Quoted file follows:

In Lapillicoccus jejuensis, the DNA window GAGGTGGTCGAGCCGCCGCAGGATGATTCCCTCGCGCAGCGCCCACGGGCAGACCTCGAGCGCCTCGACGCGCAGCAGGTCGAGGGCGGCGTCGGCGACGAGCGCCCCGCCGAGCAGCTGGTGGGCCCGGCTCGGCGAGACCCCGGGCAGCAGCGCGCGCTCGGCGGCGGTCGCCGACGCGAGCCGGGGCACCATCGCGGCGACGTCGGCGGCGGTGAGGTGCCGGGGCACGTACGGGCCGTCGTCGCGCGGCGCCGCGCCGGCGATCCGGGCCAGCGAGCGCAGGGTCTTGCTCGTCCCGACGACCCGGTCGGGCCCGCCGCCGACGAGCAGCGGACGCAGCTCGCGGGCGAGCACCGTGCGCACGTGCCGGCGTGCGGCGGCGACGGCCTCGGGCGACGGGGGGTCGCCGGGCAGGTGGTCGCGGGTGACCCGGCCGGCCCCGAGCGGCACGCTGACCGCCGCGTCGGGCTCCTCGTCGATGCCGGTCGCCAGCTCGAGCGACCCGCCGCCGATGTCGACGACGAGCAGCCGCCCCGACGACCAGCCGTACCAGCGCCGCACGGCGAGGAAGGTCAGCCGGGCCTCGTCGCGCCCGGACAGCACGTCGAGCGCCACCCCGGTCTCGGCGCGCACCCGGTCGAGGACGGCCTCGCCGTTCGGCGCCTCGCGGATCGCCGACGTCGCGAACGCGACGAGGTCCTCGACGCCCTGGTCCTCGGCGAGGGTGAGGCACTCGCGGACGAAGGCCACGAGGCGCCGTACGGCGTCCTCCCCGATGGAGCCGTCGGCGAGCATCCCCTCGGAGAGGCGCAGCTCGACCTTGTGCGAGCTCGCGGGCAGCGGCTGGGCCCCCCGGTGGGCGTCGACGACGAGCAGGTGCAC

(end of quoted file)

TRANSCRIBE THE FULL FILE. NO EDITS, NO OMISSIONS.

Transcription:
In Lapillicoccus jejuensis, the DNA window GAGGTGGTCGAGCCGCCGCAGGATGATTCCCTCGCGCAGCGCCCACGGGCAGACCTCGAGCGCCTCGACGCGCAGCAGGTCGAGGGCGGCGTCGGCGACGAGCGCCCCGCCGAGCAGCTGGTGGGCCCGGCTCGGCGAGACCCCGGGCAGCAGCGCGCGCTCGGCGGCGGTCGCCGACGCGAGCCGGGGCACCATCGCGGCGACGTCGGCGGCGGTGAGGTGCCGGGGCACGTACGGGCCGTCGTCGCGCGGCGCCGCGCCGGCGATCCGGGCCAGCGAGCGCAGGGTCTTGCTCGTCCCGACGACCCGGTCGGGCCCGCCGCCGACGAGCAGCGGACGCAGCTCGCGGGCGAGCACCGTGCGCACGTGCCGGCGTGCGGCGGCGACGGCCTCGGGCGACGGGGGGTCGCCGGGCAGGTGGTCGCGGGTGACCCGGCCGGCCCCGAGCGGCACGCTGACCGCCGCGTCGGGCTCCTCGTCGATGCCGGTCGCCAGCTCGAGCGACCCGCCGCCGATGTCGACGACGAGCAGCCGCCCCGACGACCAGCCGTACCAGCGCCGCACGGCGAGGAAGGTCAGCCGGGCCTCGTCGCGCCCGGACAGCACGTCGAGCGCCACCCCGGTCTCGGCGCGCACCCGGTCGAGGACGGCCTCGCCGTTCGGCGCCTCGCGGATCGCCGACGTCGCGAACGCGACGAGGTCCTCGACGCCCTGGTCCTCGGCGAGGGTGAGGCACTCGCGGACGAAGGCCACGAGGCGCCGTACGGCGTCCTCCCCGATGGAGCCGTCGGCGAGCATCCCCTCGGAGAGGCGCAGCTCGACCTTGTGCGAGCTCGCGGGCAGCGGCTGGGCCCCCCGGTGGGCGTCGACGACGAGCAGGTGCAC